Study: We Can’t End Car Dependency Without Disincentivizing Driving
8:13 AM PDT on June 21, 2022
Motorists who live in auto-centric cities are generally far happier with their daily commutes than sustainable transportation advocates might assume, a new study finds — and the researchers say that means investments in transit, biking and walking must be coupled with policies that actively disincentivize driving.
In a 2019 survey of nearly 3,400 people in the heavily car-dependent southern cities of Atlanta, Austin, Phoenix and Tampa released earlier this month, researchers found that respondents who drove for the majority of their trips were significantly more likely to report "satisfactory" daily travel routines than people who relied on active or shared transportation, even when the researchers controlled for demographic differences and lifestyle proclivities.
Moreover, respondents who took the most daily trips in an automobile said they were even more satisfied with their travel choices than those who used sustainable modes a larger percentage of the time.
Of course, it's pretty intuitive that residents of cities that roll out the red carpet for drivers tend to really like driving — and that those forced to get around a human-hostile landscape without a car aren't likely to enjoy the experience very much.
Still, the study authors say some sustainable transportation advocates have struggled to accept this reality, over-focusing on studies that insist that the longer a worker commutes, the less likely they are to be happy with their travel choices — and because 76 percent of U.S. workers drive to work alone, advocates assume, that means most people would be far happier if they had meaningful access to other ways of getting around.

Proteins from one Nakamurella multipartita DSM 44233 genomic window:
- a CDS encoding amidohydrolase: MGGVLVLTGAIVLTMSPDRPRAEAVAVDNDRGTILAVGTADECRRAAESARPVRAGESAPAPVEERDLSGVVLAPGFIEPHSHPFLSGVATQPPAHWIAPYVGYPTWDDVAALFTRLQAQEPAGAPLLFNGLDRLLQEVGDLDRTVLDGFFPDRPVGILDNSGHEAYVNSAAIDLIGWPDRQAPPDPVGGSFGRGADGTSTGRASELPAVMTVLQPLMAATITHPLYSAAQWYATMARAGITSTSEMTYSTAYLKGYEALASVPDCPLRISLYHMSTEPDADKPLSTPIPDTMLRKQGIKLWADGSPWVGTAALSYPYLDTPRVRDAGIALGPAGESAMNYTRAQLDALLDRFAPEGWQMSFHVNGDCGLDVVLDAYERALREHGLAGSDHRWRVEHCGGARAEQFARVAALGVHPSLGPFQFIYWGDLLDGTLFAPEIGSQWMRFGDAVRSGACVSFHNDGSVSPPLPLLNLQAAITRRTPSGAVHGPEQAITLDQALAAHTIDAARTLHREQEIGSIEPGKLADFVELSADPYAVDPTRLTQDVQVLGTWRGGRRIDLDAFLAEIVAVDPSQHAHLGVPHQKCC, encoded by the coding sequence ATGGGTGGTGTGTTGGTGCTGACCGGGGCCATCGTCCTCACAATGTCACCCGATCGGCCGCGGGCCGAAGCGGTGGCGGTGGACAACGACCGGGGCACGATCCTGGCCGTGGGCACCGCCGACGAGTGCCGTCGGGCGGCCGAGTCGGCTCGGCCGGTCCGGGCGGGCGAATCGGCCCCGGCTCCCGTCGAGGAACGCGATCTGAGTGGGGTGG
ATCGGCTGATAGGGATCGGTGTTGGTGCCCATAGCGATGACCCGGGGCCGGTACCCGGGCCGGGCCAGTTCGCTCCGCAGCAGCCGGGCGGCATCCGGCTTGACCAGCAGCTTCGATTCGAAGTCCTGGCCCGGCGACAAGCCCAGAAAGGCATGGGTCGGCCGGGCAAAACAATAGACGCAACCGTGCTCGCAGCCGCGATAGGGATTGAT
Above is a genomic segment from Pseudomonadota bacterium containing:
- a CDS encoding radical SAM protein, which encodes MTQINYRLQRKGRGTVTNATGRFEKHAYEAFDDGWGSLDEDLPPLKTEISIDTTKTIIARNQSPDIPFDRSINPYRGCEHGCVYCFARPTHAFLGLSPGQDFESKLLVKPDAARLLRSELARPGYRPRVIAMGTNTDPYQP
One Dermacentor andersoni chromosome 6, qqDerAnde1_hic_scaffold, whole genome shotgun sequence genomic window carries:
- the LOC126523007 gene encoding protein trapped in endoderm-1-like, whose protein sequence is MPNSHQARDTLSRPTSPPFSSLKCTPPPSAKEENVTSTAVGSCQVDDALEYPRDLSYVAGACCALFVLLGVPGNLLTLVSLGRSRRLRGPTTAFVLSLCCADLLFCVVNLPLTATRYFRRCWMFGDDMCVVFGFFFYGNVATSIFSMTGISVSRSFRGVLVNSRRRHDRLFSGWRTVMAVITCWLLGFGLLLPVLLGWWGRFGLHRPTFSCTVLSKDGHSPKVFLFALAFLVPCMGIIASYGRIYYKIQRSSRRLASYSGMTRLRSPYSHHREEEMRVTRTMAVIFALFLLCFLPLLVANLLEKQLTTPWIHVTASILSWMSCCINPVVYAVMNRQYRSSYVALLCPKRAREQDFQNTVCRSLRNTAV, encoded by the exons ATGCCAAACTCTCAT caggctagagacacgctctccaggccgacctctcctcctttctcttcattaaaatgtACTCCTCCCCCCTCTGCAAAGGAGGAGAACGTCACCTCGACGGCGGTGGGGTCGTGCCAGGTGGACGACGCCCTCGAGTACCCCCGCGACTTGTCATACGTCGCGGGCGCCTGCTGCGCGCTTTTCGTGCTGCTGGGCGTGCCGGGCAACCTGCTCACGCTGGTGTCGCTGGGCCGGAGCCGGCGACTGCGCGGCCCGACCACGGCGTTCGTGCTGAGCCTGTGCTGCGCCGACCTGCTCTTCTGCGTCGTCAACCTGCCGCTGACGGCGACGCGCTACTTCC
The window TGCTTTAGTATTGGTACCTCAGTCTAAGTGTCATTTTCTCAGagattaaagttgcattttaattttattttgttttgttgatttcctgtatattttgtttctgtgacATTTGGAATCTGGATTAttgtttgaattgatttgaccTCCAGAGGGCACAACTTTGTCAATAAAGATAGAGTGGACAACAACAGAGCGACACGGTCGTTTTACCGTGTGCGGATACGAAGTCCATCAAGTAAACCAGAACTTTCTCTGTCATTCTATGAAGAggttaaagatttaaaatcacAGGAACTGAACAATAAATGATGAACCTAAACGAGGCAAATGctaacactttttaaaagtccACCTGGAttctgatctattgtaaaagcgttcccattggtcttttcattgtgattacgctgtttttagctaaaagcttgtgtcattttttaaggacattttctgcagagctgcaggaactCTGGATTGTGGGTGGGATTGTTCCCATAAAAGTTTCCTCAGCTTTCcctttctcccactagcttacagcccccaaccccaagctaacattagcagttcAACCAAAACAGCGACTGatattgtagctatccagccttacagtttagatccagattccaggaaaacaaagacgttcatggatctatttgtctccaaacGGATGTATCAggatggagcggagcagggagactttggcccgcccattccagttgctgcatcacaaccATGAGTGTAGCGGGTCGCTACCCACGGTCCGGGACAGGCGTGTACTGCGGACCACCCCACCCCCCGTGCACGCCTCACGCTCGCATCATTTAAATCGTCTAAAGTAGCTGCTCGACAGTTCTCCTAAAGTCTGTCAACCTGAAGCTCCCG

The trouble is, work commutes represent just a fraction of the trips American drivers take every day. And when the researchers asked participants about their satisfaction with their travel routine outside of the daily rush hour crawl, they got a very different answer.
"A narrative we hear quite often is, 'Well, people actually hate being so car-dependent; they hate spending hours and hours stuck in traffic," said Ram Pendyala, director of Arizona State University's School of Sustainable Engineering and the Built Environment and a co-author of the study. "'If only we provided nice alternative modes of transportation, we would see folks shifting in droves!' ... For that strategy to really work, though, we need to prove the original premise that most [drivers] are miserable — and they're not."
Pendyala acknowledges that most U.S. cities haven't made the kind of large-scale investments into transit, biking and walking that many advocates believe would tempt drivers out of their cars. But even in communities that have taken steps to beef up those modes, he says drivers often remain pretty satisfied with their travel choices — and many non-drivers aspire to join their ranks, despite the damage that cars do to the air, the roads, and public safety.
"Even in places where there are pretty good alternative modes of transportation, you generally find a proclivity towards buying a car and using a car and becoming more car-oriented — not less," Pendyala added. "In India, automobile travel is hardly subsidized at all — petrol is $10 a gallon, road congestion is horrendous — and people still express a desire to drive. ... I feel like our profession has been putting blinders on, and saying, 'Oh, if only we stopped subsidizing car-centric lifestyles, all of our problems would be solved.' I don’t think that narrative has served us very well."